Photo by ISIPhotos.com
By IVES GALARCEP
The Sporting News story making big waves surrounding the U.S. Men’s National Team and Jurgen Klinsmann’s job as head coach has raised plenty of questions. Which players spoke out questioning Klinsmann’s job? Will the report of issues within the team drive the team apart before the crucial upcoming qualifiers, or bring the team closer together?
The story called into question Klinsmann’s decision not to start captain Carlos Bocanegra against Honduras, and with Bocanegra’s surprising exclusion from the current roster, the veteran defender was becoming a bit of a symbolic figure in the story questioning Klinsmann’s ability to coach the team.
Bocanegra responded on Wednesday evening with a statement issued on his Facebook page discussing Klinsmann’s standing as head coach, and gave the coach his backing. He also called for U.S. fans to back the team ahead of some very important World Cup qualifiers:
During the last 18 months Jurgen has introduced a lot of new ideas to the team and has a vision of how he wants to grow the program. Every coach around the world has his own style and methods. He has always been up front with players about where they stand and where he sees them going.
Not every player is going to be happy with all of the decisions and methods, but he will tell you to your face where you stand. From a coach, that is the best thing you could ask for.
One of the greatest strengths of this team has always been our unity and spirit, and we all remain committed to the cause of qualifying for the World Cup.
What do you think of Bocanegra’s statement? Think the U.S. team will work through the recent controversy? Impressed with how Bocanegra is handling the situation? Confident in the team’s chances of winning on Friday, or are you worried the team is doomed to fall apart?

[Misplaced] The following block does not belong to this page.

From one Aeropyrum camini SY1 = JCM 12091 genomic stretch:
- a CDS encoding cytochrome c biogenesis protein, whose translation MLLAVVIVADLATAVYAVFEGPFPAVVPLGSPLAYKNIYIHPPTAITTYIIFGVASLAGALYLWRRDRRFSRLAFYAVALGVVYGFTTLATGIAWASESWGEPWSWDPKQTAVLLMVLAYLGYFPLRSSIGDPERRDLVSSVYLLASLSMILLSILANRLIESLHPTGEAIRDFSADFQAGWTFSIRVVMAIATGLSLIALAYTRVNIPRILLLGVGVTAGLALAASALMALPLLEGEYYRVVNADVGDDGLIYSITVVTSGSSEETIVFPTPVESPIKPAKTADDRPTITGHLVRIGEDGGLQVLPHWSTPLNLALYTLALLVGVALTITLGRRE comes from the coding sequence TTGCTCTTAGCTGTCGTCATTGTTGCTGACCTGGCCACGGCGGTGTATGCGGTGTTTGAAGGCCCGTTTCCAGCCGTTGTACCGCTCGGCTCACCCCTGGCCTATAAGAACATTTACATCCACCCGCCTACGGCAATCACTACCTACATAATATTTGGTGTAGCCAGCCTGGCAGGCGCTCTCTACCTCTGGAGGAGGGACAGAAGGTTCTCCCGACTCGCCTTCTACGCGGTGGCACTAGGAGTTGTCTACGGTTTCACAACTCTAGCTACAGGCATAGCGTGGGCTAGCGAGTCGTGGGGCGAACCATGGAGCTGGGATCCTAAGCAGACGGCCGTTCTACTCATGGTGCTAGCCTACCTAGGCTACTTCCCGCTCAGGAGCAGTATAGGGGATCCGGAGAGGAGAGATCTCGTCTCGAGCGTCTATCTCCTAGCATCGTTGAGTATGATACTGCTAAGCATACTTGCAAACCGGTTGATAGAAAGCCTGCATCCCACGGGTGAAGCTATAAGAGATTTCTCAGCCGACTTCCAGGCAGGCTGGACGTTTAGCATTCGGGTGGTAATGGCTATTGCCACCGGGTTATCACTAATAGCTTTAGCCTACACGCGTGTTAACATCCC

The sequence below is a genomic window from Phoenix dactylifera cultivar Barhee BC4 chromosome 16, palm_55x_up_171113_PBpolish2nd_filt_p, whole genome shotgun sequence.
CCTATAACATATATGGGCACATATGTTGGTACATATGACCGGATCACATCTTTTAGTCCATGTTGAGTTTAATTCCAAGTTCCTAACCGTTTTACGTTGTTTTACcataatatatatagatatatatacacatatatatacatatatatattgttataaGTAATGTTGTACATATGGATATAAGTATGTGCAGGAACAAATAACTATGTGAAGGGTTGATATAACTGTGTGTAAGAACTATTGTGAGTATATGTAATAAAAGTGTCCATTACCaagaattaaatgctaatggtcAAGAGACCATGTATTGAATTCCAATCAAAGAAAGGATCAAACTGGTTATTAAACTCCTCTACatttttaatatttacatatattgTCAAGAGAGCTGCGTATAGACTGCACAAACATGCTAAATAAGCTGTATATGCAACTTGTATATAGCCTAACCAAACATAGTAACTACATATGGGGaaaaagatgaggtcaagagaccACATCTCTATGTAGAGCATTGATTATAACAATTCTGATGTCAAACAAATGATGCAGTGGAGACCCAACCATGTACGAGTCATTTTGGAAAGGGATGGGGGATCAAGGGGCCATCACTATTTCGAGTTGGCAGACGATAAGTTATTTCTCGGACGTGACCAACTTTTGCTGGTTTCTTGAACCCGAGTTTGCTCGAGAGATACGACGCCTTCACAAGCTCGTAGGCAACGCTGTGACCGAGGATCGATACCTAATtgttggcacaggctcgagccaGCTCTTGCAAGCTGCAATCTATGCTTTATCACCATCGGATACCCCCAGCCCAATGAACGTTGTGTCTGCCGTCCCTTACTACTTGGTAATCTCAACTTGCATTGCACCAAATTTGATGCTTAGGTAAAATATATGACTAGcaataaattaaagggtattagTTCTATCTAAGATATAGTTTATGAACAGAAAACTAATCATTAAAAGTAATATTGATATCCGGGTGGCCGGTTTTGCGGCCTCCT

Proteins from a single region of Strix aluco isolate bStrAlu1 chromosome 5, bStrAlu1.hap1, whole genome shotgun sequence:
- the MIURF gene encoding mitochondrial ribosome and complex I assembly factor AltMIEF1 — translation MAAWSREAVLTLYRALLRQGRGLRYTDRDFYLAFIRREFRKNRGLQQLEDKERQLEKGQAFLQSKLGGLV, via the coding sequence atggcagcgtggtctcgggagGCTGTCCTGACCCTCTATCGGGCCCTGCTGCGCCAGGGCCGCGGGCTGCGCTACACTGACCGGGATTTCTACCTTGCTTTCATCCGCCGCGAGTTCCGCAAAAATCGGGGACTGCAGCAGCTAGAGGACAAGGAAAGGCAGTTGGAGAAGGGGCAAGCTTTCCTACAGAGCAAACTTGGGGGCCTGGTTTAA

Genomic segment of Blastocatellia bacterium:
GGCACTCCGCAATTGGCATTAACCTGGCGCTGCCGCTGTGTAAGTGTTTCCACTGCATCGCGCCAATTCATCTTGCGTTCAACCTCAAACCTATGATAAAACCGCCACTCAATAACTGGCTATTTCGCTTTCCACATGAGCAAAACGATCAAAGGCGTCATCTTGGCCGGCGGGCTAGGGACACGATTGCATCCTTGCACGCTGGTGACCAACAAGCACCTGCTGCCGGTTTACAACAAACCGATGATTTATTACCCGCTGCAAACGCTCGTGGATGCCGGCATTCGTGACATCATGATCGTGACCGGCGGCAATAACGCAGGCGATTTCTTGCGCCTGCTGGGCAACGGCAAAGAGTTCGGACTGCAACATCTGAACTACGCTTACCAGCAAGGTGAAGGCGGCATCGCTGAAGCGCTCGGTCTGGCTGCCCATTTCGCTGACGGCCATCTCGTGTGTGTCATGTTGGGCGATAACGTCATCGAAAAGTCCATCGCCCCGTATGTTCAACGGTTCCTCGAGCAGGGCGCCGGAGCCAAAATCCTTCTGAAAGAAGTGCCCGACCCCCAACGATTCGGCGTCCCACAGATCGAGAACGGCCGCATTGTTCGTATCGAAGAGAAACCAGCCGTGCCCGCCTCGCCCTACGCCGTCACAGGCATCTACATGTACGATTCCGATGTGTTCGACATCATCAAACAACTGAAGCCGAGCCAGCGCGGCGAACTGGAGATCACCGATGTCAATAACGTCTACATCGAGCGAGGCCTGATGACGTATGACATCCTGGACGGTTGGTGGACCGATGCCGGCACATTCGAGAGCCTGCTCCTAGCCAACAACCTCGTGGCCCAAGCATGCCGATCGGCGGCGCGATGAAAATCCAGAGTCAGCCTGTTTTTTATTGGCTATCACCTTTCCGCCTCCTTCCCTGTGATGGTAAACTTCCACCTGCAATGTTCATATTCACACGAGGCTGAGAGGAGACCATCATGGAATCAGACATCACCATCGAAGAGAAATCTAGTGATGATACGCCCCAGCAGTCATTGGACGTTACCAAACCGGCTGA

Share your thoughts below.
This long freaking venomous article full of anonymous (who is the worst crap of article when its full of it) its just to create drama. What bothers me if any of true is the divide its trying to make for the german-bond players versus the US born? C’mon now. Our depth as it is well its limited whatever we can get helps. Why dont you try to bring them along, obviously if they grew up in Germany language barrriers will always be issues. What’s next a criticism against hte players that play in Mexico…as for Boca…thanks dude you are a stud! But hey every NT goes through this esp the one that dominates the are, Mexico, oh man if you only know the drama they go through but guess what if we win this weekend and qualify all of this will be drama…Klinsi is not going anywhere its stupid for USSF to make a change this late of the game…ITS DUE OR DIE and due to the easiness of qualifying and the talent we have we will be in Brazil…
Boca is a smart guy. He knows that he, Dolo, Onweyu, and a few others from the 2010 WC squad are getting older and will experience ever increasing periods of recovering from injuries that they used to bounce back quickly from and that inevitably they will get slower. Whether or not that has a significant impact on their ability to contribute to the team, only time will tell. Right now, it sounds like Boca can’t really disagree with the decision not to play him and was gracious enough to say as much.
It is to Boca’s credit that he does not blame his situation on anyone else, that is something Klinsmann could learn from.
This article doesn’t mention his tweets which acknowledge his bad club situation. He understands that there is a chance you won’t be called in if you aren’t getting playing time.
Bocanegra’s statement is a combination of simple factual statements about what Klinsmann has done (introduced new ides, etc.) and descriptions of Klinsmann’s managerial style (he’s up front, tells you where you stand, etc.). Totally missing, though, is any endorsement of, or even any reference to, the substance of what Klinsmann has been doing, with respect to personnel or tactics. If the question is, “Are the players disappointed in Klinsmann’s tactical acumen and confused about the overall approach?”, I read Bocanegra’s statement as one of loud silence. He doesn’t address the most important question — can Klinsmann coach? It’s a non-denial denial of the assertion that there is big trouble on this squad.